Charles A. "Mickey" LeMaistre, M. D., was appointed in 1962 to the first U.S. Surgeon General's Advisory Committee on Smoking and Health, picked up the mantle in 1978 and served for 18 years. He was at the center of a powerful public health movement that awakened the nation to cancer prevention and instilled a culture of survivorship at M. D. Anderson.
Mendelsohn, a noted scientist, Olson points out, has earned a respect bordering on devotion, and expanded institution's mission to eliminate cancer not only in Texas, but also in the nation and the world. He has been the driving force behind global research collaborations to exchange knowledge and further accelerate the pace of treatment since 1996.
Chasing the Devil - Cancer in the Context of American History
Throughout Making Cancer History, Olson presents scientific discovery under way at M. D. Anderson against the backdrop of American cultural and socioeconomic realities. Both illustrious and dark moments in the institution's history, many of which mirrored the hotbed issues of America's turbulent political past, unfold for the reader. Professing "I am by trade an historian bound to cast a clear eye on the past," Olson does not shy away from M. D. Anderson's resistance to racial desegregation or how institutional leaders wooed Soviet Union scientists in the midst of the Cold War.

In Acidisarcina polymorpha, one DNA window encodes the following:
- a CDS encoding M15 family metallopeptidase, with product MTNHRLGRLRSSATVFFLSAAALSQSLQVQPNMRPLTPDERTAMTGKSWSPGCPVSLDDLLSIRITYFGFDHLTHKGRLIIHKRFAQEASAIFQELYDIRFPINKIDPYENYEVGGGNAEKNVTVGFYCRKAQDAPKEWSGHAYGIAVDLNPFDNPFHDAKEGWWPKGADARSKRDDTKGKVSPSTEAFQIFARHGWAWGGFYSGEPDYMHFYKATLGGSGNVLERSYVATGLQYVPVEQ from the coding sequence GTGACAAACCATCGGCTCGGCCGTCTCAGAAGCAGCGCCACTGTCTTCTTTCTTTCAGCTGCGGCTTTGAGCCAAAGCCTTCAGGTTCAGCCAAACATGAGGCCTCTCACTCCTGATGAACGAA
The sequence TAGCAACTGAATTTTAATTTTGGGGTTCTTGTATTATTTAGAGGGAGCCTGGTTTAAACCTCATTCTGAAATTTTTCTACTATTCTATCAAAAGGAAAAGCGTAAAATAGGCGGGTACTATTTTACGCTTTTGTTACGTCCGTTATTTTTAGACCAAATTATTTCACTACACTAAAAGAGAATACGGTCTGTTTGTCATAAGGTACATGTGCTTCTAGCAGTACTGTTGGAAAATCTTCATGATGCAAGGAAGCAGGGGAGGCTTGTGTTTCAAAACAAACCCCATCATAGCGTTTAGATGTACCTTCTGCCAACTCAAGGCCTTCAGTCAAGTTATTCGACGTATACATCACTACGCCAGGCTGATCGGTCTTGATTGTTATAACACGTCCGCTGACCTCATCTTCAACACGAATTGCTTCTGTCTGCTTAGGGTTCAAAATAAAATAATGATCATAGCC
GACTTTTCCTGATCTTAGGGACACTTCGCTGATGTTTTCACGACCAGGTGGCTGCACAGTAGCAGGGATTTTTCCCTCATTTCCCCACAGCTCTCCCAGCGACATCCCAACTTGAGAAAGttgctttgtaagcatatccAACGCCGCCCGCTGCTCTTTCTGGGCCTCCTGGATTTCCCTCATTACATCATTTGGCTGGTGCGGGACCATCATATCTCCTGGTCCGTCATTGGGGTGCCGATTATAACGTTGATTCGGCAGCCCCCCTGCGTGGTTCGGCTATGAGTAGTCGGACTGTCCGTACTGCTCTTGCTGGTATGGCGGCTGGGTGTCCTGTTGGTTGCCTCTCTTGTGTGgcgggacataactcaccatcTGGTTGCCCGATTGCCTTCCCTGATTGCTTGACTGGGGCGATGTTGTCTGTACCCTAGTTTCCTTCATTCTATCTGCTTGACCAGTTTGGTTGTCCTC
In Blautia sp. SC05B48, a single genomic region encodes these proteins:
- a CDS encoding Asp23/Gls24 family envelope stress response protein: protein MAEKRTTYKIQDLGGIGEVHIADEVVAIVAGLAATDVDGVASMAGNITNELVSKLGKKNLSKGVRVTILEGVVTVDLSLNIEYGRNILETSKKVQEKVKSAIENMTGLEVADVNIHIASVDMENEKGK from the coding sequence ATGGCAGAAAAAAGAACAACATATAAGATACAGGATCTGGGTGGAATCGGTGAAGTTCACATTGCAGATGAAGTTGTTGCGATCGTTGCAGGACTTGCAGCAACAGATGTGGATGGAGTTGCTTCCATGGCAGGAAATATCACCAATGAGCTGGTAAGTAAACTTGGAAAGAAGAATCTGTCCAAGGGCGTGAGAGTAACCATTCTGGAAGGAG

Lesser-known elements of M. D. Anderson's past are also uncovered, such as the dramatic opening story of
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